Gourmet fresh (and cheap)

Pub date April 17, 2012


APPETITE Trekking around the Bay for what is not at all elusive — excellent food — is ever a pleasure. Finding it on the cheap? Options are endless. Sandwiches stand as one of the easiest ways to fill up for less, making the continued glut of sandwich openings unsurprising. (Check out the Richmond’s new Chomp n’ Swig — hard to top the Bacon Butter Crunch sandwich: white cheddar, tomato, bits of bacon, guacamole. Or in the Mission, the Galley inside Clooney’s Pub at 1401 Valencia serves a meaty French Onion sandwich, yes, like the soup and oh so good.) Beyond mere sandwiches, here are some other affordable delights.




West Portal is lucky to claim new Market and Rye, from Top Chef alum Ryan Scott. What could be just another sandwich shop is instead an airy, high-ceilinged cafe in yellows and whites under skylights. Salted rye bread is made specifically for the spot by North Beach’s classic Italian French Baking Company (IFBC’s sourdough and wheat bread choices are also available).

Sandwiches ($8.50–9) offer enough playful touches to keep them unique, like Funyuns on roast beef or Cool Ranch Doritos adding crunch to chicken salad layered with avocado spread and pepper jack. I took to the Reuben chicken meatball sandwich on salted rye, its generous contents falling out all over the place, overflowing with 1000 Island dressing, sauerkraut, Swiss cheese, red cabbage caraway slaw, and house chicken meatballs. I almost didn’t miss the corned beef.

Build-your-own-salads offer healthy alternatives, while above average sides ($4 per scoop, $7.50 2 scoops, $10.50 3 scoops) are generous helpings of the likes of roasted zucchini tossed with cherry tomatoes and boccaccini (mini mozzarella balls), enlivened by mint vinaigrette. The side that didn’t work for me was grilled broccoli. It appeared green and verdant, dotted with ricotta and walnuts in red wine dressing, but was so cold, its flavor was stunted.

Housemade root beer float “Twinkies” ($3.50) are a fun finish, though Twinkie-lovers be aware: these are dense, dark cakes filled with a dreamy root beer float cream, neither fluffy nor spongy.

68 West Portal Ave., SF. (415) 564-5950



A jaunt to Jerrold and Third Street leads to a food truck parked in a Bayview oasis: a parking lot filled with picnic tables, potted cacti, and herbs used for cooking. All Good Pizza — open weekdays only: 10am-2pm — just launched this month from neighborhood locals desiring healthy food and “good, sincere pizza,” with a real commitment to the area (check out the site’s community page).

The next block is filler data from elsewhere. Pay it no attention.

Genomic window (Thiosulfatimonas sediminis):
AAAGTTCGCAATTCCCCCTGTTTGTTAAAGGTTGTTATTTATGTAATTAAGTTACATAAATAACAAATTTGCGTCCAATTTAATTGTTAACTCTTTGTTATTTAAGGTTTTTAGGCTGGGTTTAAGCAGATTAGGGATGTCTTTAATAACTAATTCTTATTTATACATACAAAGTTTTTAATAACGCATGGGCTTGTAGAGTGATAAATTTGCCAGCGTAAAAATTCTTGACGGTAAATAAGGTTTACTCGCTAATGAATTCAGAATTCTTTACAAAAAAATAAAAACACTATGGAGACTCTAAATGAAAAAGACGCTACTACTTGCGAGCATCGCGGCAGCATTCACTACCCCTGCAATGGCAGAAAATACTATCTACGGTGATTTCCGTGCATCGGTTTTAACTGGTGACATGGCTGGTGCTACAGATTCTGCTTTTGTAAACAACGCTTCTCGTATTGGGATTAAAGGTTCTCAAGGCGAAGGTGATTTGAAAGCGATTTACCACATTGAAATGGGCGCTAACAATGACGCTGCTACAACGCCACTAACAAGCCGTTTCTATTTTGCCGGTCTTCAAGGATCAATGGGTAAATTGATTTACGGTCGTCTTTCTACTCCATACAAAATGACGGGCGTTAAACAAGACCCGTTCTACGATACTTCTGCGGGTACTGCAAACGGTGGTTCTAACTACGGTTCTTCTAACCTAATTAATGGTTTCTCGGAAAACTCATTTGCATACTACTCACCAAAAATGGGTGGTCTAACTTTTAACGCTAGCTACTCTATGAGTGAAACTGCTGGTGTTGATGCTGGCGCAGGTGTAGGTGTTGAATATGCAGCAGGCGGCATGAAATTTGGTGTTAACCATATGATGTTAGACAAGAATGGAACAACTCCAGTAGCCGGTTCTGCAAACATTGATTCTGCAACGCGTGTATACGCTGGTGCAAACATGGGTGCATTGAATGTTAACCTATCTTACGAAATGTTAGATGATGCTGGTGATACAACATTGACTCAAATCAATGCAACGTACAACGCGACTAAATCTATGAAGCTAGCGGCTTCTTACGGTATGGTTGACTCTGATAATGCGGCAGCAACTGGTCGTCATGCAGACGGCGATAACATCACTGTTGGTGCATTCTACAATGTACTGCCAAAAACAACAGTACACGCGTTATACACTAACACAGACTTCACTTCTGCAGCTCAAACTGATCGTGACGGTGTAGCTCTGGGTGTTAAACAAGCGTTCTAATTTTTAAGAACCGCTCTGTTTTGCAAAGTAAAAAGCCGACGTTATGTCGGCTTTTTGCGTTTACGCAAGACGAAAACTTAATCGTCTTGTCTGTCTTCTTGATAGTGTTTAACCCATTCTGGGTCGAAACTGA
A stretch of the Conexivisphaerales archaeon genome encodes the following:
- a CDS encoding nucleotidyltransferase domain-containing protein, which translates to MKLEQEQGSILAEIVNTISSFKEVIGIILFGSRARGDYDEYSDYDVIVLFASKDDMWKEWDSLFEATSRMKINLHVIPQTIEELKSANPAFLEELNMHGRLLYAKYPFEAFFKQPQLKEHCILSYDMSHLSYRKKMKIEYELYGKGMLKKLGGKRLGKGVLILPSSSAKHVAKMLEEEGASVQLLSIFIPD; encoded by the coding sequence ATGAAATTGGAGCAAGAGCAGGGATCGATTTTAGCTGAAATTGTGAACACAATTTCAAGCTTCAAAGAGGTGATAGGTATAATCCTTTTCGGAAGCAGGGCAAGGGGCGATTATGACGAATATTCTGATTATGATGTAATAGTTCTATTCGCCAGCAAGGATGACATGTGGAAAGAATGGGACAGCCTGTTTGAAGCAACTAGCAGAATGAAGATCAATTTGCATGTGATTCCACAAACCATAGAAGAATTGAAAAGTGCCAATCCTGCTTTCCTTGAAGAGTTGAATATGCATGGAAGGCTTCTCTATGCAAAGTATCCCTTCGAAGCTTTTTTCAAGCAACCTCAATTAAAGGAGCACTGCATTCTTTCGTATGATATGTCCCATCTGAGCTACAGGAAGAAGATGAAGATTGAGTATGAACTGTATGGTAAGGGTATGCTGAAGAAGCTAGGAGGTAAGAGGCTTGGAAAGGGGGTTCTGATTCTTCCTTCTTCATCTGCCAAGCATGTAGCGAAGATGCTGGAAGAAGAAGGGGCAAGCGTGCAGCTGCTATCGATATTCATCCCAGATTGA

The lot invites lingering over cracker-thin pizzas (a steal at $7), from a basic Margherita to a spicy pie dotted with peppers, fennel, mozzarella, and Louisiana hot links smoked on site. The trailer houses a 650 degree gas-fired oven. These aren’t game-changing pies but there’s nothing like it in the ‘hood — nor are there many healthy salads, like a kale, radicchio, sweet potato crisps, Parmesan, balsamic reserva combo. There are also panini sandwiches ($7) such as a pig-heavy, super salty Nola Muffaletta: Genoa salami, smoked ham, olive salad, fior di latte mozzarella, and provolone cheese.

Italian sodas ($2.50) are all made on premises, like a candy sweet coconut soda evoking coconut oil, beaches and vacation. All this in a Bayview parking lot.

1605 Jerrold Ave., SF. (415) 846-6960, www.allgoodpizza.com



A close childhood pal is Russian and her mother and grandmother often home-baked us unforgettable treats as kids, from blintzes to piroshkis, those little baked buns stuffed with goodness. I still dream of them — a rarity in this town. Not even in Chicago or NY have I tasted any piroshkis as fresh as those at Anda Piroshki, a stall in the tiny but idyllic 331 Cortland marketplace housing a few take-out food purveyors. I’ve eaten Anda at SF Street Food Fest, but the ideal is to arrive at 331 soon after it opens when piroshkis are pulled from the oven piping hot.

The dough is airy yet dense, ever-so-subtly sweet, like a glorified Hawaiian roll. No skimping on fillings — one piroshki ($3.75–4.50) fills me up. Sustainable meats and local ingredients make them relatively guilt-free. Try a button mushroom piroshki overflowing with fresh spinach, or one of ground beef, rice and Swiss, oozing comfort. My favorite is Atlantic smoked salmon and cream cheese accented by black pepper and dill. It makes a savory, creamy breakfast.

The one downside has been a straight-faced, disinterested server who could not be bothered as I asked a question about Russian sodas (like Kvass, a fermented rye soda — pleasing rye notes if too saccharine) and acted the same when I returned a second time… a stark contrast to the friendliness I encounter at every other 331 business. But momentary coldness is still worth those warm piroshkis.

331 Cortland Ave., SF. (415) 271-9055, www.andapiroshki.com

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